Haralabos Voulgaris: Mavericks GM Donnie Nelson got upset, disappeared during 2020 draft

Mavericks pick Josh Green in 2020 NBA Draft
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Since-departed Mavericks executives Donnie Nelson (who held the title of general manager) and Haralabos Voulgaris (who might have had more power) clearly had issues with each other.

Those came to a head during the 2020 draft, when Dallas picked Josh Green No. 18 and Tyrell Terry No. 31.

Prior reporting around that Mavericks draft focused on Voulgaris not including scouts in decision-making. Some scouts reportedly preferred Saddiq Bey in the first round.

Hindsight has not reflected favorably on Voulgaris. Bey, who went to the Pistons one spot after Green, made the All-Rookie first team. Terry has already gotten cut.

But Voulgaris shares a different version of draft day, one where Nelson is the primary villain.

Voulgaris on ESPN Daily:

The focus of the draft, for me, was to trade up to get Tyrese Haliburton. That was the focus of the draft. I’m not operating the phones. So, I’m trying to impress upon Mark this the guy we need. Can we make this happen? What can we do? Donnie went up to his room, office, because his office was separate from everything. I’m assuming work the phones.

At this point … already know who everyone likes, who all the scouts like. And you also know who they think they other teams like.

So, the idea that I didn’t consult anyone – first of all, I didn’t know I was going to be running the draft. I don’t think it was anyone’s plan for me to be running the draft. But when it came time to pick 18, the general manager of the team wasn’t around.

Where was Nelson? Voulgaris:

I don’t know. He got very upset that I was there and that it looked like I was getting more attention from whoever, the owner, whoever, I don’t know. I think said to me, “Why aren’t you GM of the team? Why aren’t you already GM of the team?” And I just bit my tongue. But if I was 25-years-old version of me, the one everyone thinks I am, super arrogant, I probably would have said, “Because my dad was a degenerate gambler, and your dad was f***ing GM. That’s the reason why we’re not – in different spots.” But I didn’t say that. I just bit my tongue.

I don’t know. It was just a weird day.

By the way, I had a lot of empathy for this guy too [Nelson].

There wasn’t a lot of communication as to what was happening. And he’s trying to run the draft, and it was just kind of – look, these are stressful, regardless.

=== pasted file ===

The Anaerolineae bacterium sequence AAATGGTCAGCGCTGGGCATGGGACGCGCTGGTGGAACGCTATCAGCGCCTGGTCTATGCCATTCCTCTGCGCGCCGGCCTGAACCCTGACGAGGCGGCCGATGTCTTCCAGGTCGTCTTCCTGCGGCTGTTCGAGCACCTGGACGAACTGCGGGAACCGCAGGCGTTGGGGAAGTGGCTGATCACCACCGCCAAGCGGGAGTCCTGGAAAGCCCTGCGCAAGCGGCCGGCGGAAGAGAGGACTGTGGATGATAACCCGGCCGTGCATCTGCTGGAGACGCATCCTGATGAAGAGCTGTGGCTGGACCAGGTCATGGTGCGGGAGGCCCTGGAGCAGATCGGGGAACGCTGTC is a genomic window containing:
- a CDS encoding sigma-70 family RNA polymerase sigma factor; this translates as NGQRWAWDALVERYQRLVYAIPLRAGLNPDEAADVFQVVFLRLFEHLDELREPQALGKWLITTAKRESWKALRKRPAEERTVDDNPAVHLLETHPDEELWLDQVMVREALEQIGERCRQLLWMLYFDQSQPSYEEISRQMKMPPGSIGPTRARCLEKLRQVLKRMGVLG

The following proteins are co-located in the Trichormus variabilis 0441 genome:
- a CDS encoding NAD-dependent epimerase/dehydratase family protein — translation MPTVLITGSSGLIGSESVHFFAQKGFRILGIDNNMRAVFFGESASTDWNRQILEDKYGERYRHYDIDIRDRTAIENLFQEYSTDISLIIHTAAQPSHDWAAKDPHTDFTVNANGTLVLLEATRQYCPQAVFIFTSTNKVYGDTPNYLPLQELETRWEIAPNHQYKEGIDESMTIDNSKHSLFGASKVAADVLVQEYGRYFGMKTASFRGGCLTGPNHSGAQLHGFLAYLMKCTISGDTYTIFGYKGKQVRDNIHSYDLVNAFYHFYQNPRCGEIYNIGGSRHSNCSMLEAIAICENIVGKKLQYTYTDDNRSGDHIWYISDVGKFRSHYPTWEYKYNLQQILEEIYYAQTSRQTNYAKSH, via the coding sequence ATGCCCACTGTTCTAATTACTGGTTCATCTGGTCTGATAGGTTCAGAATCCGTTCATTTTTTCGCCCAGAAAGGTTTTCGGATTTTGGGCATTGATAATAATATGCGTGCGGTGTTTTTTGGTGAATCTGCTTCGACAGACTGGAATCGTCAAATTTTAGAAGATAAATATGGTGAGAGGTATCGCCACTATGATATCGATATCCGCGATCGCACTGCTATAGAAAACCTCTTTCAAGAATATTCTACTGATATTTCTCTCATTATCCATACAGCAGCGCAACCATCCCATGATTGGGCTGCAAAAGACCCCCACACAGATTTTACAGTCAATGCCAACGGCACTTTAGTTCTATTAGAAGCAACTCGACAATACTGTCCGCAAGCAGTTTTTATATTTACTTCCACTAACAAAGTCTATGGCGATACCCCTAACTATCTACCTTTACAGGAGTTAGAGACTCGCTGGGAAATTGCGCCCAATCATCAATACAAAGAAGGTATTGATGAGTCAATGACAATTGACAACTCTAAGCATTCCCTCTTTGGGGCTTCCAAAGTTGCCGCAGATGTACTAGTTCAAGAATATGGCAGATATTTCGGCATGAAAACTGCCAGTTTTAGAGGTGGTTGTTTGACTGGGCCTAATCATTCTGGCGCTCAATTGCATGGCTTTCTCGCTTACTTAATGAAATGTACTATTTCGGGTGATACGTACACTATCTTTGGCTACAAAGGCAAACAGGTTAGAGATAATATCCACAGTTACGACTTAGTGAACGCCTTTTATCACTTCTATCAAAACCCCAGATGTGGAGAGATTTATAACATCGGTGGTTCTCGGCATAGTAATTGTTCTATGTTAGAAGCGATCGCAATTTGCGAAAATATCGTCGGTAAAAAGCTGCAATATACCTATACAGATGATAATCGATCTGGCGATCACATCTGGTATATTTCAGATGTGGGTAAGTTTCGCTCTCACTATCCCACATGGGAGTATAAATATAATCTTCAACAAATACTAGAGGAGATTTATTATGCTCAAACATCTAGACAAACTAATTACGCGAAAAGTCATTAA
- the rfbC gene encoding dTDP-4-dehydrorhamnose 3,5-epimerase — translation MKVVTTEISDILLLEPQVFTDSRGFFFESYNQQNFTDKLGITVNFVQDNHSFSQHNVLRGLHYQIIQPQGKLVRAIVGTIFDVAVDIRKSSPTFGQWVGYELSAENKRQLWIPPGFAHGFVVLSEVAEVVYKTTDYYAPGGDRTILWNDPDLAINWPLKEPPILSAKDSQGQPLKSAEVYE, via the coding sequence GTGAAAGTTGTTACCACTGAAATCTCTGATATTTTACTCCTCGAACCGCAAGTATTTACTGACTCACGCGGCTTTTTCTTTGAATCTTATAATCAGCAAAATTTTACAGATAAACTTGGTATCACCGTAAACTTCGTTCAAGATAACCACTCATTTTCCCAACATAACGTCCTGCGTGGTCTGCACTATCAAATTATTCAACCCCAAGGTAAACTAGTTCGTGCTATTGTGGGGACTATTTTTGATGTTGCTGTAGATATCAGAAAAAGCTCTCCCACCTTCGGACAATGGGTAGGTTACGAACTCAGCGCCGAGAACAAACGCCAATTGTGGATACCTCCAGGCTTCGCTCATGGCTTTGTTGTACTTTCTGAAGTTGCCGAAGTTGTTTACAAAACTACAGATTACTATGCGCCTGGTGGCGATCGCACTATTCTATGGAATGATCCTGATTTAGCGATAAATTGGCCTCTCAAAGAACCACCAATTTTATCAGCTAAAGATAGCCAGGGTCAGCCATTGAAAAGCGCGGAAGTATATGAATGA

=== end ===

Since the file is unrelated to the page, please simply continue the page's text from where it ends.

This is a massive indictment of Nelson. If he were supposed to run the draft and went AWOL because he got upset, how the heck did he last another season on the job? That’s a nearly unforgivable offense for a general manager.

For what it’s worth, Mavericks owner Cuban has a history of showing too much loyalty to select employees.

Perhaps, Nelson has a different explanation for draft day. As Voulgaris detailed in the podcast – which I highly recommend listening to in full – he and Nelson communicated infrequently. Nelson could have been busy negotiating trades – maybe even to help Dallas get Voulgaris’ preferred target, Haliburton, who went No. 12 to the Kings. If the problem were merely Voulgaris not understanding his own or Nelson’s draft-night responsibilities, that’d fall on Cuban.

But this is presented in a way that makes Nelson look culpable.

Throughout the podcast, Voulgaris sounds like he wanted to be more respected within the organization. He wanted coaches to assure Luka Doncic that slights were only perceived, not real. Voulgaris wanted Nelson to value him more highly.

Yet, Voulgaris didn’t go out of his way to make those scouts feel included. Was that necessary? Maybe not in terms making the actual picks. But a feeling of chasing a shared goal can go a long way.

Voulgaris certainly wasn’t kind in bringing up nepotism. Nelson is the son of former Mavericks general manager/coach Don Nelson. Voulgaris doesn’t get much credit for biting his tongue when he publicly shares his could’ve-said retort on a podcast later.

To be fair, Voulgaris also expresses empathy for Nelson. Whatever other problems existed, Dallas’ power structure had a flawed design.

Which, like many of the Mavericks’ issues, ultimately falls on Cuban.